Water catchment areas will be conserved providing water/food security
Birds, butterflies and other wildlife habitats will be conserved and others created
Bees attracted by the trees in flowering seasons will benefit the community through the sale of honey hence reducing poverty
The sale of fruit will help the community earn extra income
Nutritional benefit from some of the fruit trees planted like the Avocado trees which are of great nutritional value
Ecotourism will be promoted with better forests giving alternative occupation to those previously engaging in destructive forest activities
The pastoral communities will have pastures for their animals during drought times
Some of our teams have orphans and Persons Living With HIV/Aids (PLWHA)
The trees also assist in the prevention and control of soil erosion
Steven has over twenty years experience working in the music industry. With degrees in Electrical Engineering and a MA in European Cultural Policy & Administration from the University of Warwick, where he now serves as a Course Tutor on their MA in Creative and Media Enterprises, Steven served as Executive Director of a non-profit international music association based in the United States from 2000 – 2007.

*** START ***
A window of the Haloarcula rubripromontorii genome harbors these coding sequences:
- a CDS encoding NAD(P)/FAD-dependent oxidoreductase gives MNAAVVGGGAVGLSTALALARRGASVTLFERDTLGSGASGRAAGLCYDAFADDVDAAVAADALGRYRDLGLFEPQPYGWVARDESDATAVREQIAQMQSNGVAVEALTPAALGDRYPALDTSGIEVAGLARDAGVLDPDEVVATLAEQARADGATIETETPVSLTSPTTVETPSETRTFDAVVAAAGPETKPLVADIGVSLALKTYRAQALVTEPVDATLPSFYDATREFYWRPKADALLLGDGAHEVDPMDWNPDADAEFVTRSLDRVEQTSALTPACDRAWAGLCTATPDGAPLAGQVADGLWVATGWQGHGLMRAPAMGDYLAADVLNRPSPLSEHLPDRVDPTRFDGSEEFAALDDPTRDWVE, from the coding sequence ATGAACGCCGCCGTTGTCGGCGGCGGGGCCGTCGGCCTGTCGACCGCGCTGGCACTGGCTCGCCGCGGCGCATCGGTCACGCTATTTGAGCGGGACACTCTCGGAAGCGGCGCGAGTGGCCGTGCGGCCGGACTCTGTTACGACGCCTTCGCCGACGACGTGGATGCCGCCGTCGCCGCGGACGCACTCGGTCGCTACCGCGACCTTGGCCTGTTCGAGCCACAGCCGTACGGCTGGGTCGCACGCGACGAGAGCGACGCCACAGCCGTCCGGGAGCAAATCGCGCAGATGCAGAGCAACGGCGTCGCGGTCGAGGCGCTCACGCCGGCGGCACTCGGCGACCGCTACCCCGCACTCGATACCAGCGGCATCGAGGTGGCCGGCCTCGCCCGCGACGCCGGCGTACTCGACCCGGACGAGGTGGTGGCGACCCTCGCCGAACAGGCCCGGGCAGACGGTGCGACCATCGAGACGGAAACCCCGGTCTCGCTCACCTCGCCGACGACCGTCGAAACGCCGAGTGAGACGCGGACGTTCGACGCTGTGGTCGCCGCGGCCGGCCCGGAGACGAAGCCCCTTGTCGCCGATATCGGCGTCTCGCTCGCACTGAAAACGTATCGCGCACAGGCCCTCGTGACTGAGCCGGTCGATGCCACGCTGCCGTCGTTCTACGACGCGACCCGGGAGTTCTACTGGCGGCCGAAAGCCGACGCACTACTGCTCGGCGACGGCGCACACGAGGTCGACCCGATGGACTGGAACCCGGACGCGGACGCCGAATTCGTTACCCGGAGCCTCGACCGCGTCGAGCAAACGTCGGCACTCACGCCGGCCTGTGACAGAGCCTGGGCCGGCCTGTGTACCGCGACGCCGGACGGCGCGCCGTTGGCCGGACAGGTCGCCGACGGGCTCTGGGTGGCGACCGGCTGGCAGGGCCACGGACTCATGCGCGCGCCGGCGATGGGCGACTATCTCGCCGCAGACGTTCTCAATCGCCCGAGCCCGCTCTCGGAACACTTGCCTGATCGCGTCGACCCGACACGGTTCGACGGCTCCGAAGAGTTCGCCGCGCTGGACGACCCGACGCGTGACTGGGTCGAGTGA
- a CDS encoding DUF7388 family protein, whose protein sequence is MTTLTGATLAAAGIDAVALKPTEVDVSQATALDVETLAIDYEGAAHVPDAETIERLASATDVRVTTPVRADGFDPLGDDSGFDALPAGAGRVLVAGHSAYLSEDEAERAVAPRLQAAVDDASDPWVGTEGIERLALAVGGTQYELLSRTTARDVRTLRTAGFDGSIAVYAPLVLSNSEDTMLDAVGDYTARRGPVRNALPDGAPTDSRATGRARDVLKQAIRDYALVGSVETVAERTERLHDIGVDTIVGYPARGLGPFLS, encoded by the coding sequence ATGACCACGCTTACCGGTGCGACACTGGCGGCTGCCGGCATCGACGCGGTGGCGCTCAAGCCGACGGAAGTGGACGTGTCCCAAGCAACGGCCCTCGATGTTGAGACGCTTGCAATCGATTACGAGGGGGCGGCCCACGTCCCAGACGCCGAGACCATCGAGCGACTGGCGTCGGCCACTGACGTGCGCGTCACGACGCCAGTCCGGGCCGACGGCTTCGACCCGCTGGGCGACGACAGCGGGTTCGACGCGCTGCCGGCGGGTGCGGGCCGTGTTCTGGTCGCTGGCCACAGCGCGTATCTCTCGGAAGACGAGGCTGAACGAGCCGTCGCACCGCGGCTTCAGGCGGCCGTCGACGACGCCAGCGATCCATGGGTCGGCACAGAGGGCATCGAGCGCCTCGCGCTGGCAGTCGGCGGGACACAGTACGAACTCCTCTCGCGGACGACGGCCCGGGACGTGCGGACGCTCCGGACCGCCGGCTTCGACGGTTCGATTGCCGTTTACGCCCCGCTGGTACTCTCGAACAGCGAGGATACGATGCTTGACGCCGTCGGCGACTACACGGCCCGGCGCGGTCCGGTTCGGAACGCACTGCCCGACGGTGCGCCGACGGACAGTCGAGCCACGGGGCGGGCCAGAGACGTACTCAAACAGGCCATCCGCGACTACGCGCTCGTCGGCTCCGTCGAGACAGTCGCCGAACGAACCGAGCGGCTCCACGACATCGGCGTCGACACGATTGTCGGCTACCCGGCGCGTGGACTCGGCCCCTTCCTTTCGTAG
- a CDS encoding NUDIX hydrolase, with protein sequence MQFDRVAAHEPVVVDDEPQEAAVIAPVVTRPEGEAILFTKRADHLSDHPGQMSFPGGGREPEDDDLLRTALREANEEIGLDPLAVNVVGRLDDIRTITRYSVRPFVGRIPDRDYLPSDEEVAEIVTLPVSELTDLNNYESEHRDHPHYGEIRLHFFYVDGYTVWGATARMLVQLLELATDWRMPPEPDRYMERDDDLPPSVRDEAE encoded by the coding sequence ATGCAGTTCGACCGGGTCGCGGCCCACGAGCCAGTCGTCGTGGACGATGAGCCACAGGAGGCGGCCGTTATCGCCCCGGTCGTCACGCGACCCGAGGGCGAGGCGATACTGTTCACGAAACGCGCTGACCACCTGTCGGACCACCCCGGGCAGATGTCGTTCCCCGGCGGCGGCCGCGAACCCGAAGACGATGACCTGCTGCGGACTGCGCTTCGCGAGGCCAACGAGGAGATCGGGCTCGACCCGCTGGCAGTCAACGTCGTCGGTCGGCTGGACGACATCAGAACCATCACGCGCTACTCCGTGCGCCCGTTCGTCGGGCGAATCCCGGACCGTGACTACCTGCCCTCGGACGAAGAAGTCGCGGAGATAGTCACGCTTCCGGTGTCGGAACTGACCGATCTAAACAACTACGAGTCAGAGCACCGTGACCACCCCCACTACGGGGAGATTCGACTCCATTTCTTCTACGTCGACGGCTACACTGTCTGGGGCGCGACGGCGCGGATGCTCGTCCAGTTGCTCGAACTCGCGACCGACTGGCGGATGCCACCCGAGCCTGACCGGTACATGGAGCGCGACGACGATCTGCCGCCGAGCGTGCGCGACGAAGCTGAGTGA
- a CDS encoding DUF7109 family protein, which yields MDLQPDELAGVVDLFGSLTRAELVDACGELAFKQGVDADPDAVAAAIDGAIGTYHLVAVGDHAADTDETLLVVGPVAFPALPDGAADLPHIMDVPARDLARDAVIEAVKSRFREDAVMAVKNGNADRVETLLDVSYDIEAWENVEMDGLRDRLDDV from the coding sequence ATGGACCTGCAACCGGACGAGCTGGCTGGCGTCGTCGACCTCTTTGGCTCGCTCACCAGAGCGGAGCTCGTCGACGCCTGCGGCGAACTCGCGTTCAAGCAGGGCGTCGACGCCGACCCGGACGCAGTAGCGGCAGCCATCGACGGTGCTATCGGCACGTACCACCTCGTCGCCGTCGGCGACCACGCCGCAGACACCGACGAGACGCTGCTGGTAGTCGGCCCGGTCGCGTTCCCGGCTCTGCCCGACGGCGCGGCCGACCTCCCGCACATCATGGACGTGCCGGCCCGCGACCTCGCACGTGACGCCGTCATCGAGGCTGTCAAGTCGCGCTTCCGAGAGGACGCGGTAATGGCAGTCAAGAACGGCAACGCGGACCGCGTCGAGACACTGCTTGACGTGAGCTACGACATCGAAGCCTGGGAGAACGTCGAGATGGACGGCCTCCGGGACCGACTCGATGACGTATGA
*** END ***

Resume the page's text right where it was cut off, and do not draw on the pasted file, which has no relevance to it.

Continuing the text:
Steven is founder and CEO of Warwick Music Group and started playing the trombone at the age of nine. Based in North Warwickshire, the company manufactures musical instruments that make the joy of music accessible. sustainable and fun including the world's first plastic trombone, pBone, which has sold over 250,000 units worldwide and won major international awards including the prestigious Queen's Award for Enterprise (Innovation) in 2019.
He was elected as a board director for the UK music industry trade body, the Music Industries Association, in 2019 becoming its chair in 2020 and is frequently interviewed or invited to present guest lectures on cultural entrepreneurship, music education and the future of the music industry.
Steven lives in Warwickshire with his wife, Kate, their three young children, two ponies and faithful labrador, and enjoys coaching his local youth rugby team.